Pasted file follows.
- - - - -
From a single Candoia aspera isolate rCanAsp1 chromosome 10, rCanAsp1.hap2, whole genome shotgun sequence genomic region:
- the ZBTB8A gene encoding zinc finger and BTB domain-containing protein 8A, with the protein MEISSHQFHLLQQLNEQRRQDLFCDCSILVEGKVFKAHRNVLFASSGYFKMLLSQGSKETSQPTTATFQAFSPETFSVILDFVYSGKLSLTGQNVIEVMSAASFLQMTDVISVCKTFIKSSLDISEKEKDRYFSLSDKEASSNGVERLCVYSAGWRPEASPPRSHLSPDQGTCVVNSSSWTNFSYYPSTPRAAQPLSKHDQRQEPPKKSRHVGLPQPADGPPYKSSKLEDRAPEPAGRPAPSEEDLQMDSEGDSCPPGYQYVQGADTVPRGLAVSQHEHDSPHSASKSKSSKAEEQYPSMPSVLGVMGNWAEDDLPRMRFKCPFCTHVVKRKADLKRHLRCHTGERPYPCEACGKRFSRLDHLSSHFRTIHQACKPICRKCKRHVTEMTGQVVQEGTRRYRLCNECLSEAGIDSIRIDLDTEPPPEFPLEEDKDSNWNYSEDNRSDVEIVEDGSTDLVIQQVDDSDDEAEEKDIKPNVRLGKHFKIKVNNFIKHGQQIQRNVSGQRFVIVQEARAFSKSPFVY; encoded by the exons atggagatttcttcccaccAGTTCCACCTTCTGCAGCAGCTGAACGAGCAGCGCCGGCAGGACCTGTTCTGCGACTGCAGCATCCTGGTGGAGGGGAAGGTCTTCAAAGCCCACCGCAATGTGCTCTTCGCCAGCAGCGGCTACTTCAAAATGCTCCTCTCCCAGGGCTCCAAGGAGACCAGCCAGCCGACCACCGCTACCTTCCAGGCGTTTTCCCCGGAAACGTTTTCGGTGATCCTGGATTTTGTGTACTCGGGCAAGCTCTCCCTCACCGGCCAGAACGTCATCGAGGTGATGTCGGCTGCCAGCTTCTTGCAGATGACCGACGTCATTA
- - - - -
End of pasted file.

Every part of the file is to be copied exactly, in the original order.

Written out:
From a single Candoia aspera isolate rCanAsp1 chromosome 10, rCanAsp1.hap2, whole genome shotgun sequence genomic region:
- the ZBTB8A gene encoding zinc finger and BTB domain-containing protein 8A, with the protein MEISSHQFHLLQQLNEQRRQDLFCDCSILVEGKVFKAHRNVLFASSGYFKMLLSQGSKETSQPTTATFQAFSPETFSVILDFVYSGKLSLTGQNVIEVMSAASFLQMTDVISVCKTFIKSSLDISEKEKDRYFSLSDKEASSNGVERLCVYSAGWRPEASPPRSHLSPDQGTCVVNSSSWTNFSYYPSTPRAAQPLSKHDQRQEPPKKSRHVGLPQPADGPPYKSSKLEDRAPEPAGRPAPSEEDLQMDSEGDSCPPGYQYVQGADTVPRGLAVSQHEHDSPHSASKSKSSKAEEQYPSMPSVLGVMGNWAEDDLPRMRFKCPFCTHVVKRKADLKRHLRCHTGERPYPCEACGKRFSRLDHLSSHFRTIHQACKPICRKCKRHVTEMTGQVVQEGTRRYRLCNECLSEAGIDSIRIDLDTEPPPEFPLEEDKDSNWNYSEDNRSDVEIVEDGSTDLVIQQVDDSDDEAEEKDIKPNVRLGKHFKIKVNNFIKHGQQIQRNVSGQRFVIVQEARAFSKSPFVY; encoded by the exons atggagatttcttcccaccAGTTCCACCTTCTGCAGCAGCTGAACGAGCAGCGCCGGCAGGACCTGTTCTGCGACTGCAGCATCCTGGTGGAGGGGAAGGTCTTCAAAGCCCACCGCAATGTGCTCTTCGCCAGCAGCGGCTACTTCAAAATGCTCCTCTCCCAGGGCTCCAAGGAGACCAGCCAGCCGACCACCGCTACCTTCCAGGCGTTTTCCCCGGAAACGTTTTCGGTGATCCTGGATTTTGTGTACTCGGGCAAGCTCTCCCTCACCGGCCAGAACGTCATCGAGGTGATGTCGGCTGCCAGCTTCTTGCAGATGACCGACGTCATTA